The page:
Wallenberg fellow to follow survivors in Ethiopia on their journey for justice
ANN ARBOR — Carly Marten was in Addis Ababa, the capital city of Ethiopia, for a summer project last year when she decided to attend a feminist film festival. (more…)
AUSTIN, Texas — Lucy, the most famous fossil of a human ancestor, probably died after falling from a tree, according to a study appearing in Nature led by researchers at The University of Texas at Austin. (more…)
ANN ARBOR — Researchers have debated for more than two decades the likely impacts, if any, of global warming on the worldwide incidence of malaria, a mosquito-borne disease that infects more than 300 million people each year.
Now, University of Michigan ecologists and their colleagues are reporting the first hard evidence that malaria does—as had long been predicted—creep to higher elevations during warmer years and back down to lower altitudes when temperatures cool. (more…)
ANN ARBOR — Brain drain is so severe in Ethiopia that the nation’s health minister has complained there are more Ethiopian doctors in Chicago than in his own country.
The good news is that the East African nation has one of the world’s fastest-growing economies and is recovering from the nightmare decades of civil war and famine. Tackling the health care crisis is high on the priority list of the government, which has opened 13 new medical schools in the last two years. But training the doctors is still a huge challenge. (more…)
Elizabeth Bradley started her career on the faculty at Yale in 1996 and currently serves in a variety of roles at the University, including professor of public health, faculty director for the Global Health Initiative and the Global Health Leadership Institute, and master of Branford College.
Her research focuses on strengthening health systems and has contributed important findings about organizational change and quality of care within the hospital, nursing home, and hospice settings. She has been involved with several international projects including research in China, Ethiopia, Liberia, South Africa, and the United Kingdom.
Bradley spoke recently about her work on campus and around the world, and the many other items on her “to-do” list. (more…)
ANN ARBOR, Mich.— Being the top dog—or in this case, the top gelada monkey—is even better if the alpha male is willing to concede at times to subordinates, a new study indicated.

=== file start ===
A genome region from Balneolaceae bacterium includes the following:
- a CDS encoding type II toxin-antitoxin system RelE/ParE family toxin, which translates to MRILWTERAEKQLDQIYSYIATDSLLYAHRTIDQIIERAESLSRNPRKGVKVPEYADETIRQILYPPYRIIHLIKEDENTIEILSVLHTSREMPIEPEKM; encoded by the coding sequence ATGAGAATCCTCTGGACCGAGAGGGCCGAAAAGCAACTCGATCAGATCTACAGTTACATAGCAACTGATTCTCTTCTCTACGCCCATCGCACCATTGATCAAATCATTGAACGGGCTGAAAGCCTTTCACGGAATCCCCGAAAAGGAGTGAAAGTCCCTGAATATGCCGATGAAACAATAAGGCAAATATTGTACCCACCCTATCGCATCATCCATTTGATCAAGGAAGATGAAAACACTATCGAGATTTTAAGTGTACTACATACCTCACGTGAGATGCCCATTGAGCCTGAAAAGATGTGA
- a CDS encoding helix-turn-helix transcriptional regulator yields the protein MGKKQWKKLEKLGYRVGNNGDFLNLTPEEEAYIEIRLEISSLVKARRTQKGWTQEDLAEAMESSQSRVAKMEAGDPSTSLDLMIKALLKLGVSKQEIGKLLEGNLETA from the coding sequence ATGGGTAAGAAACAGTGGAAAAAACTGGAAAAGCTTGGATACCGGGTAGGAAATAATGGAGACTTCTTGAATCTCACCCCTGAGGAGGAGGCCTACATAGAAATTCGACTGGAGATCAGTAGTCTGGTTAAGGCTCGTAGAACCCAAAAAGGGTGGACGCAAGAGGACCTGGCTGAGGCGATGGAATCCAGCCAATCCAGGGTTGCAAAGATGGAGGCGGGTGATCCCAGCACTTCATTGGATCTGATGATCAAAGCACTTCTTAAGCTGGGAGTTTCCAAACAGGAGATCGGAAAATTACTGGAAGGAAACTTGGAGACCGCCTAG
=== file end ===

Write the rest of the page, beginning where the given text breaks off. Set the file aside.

Alpha male geladas who allowed subordinate competitors into their group had a longer tenure as leader, resulting in an average of three more offspring over his lifetime.
The findings, collected from data during a five-year period ending January 2011 through the University of Michigan Gelada Research Project, appear in the current issue of the Proceedings of The Royal Society. (more…)
Some 140 participants and 30 visiting faculty from more than 45 countries arrived at Brown to take part in the Brown International Advanced Research Institutes (BIARI). The two-week program began June 11, 2012.
PROVIDENCE, R.I. [Brown University] — Some 140 participants and 30 visiting faculty from more than 45 countries arrived at Brown to take part in the Brown International Advanced Research Institutes (BIARI). Participants, who were chosen from a pool of more than 850 applicants, come from several countries, including Brazil, China, Nigeria, India, and Ethiopia.
The two-week program began Monday, June 11, 2012. Now in its fourth year, BIARI is centered around four two-week intensive institutes, convened concurrently by Brown faculty, in which participants and leading scholars in their fields share their research and develop new collaborative projects through sustained, high-level dialogue spanning disciplines and continents. This year’s institutes touched on global health and HIV/AIDS; theater and civil society; population and development; and climate change. (more…)
*Discovery of partial foot skeleton could mean hominin species lived side by side*
A new fossil discovery from Eastern Africa called the Burtele foot indicates Australopithecus afarensis, an early relative of modern humans, may not have been the only hominin to walk the plains and woodlands of what is now the Afar region of Ethiopia some 3.4 million years ago.
Researchers openly have questioned whether Au. afarensis, the species to which the famous fossil “Lucy” belongs, was the only living hominin during the late Pliocene of Africa. Lucy’s bones provided evidence that she and perhaps other early hominins may have walked upright, but whether or not she was the sole hominin species in her particular geologic time scale has been the subject of much debate. (more…)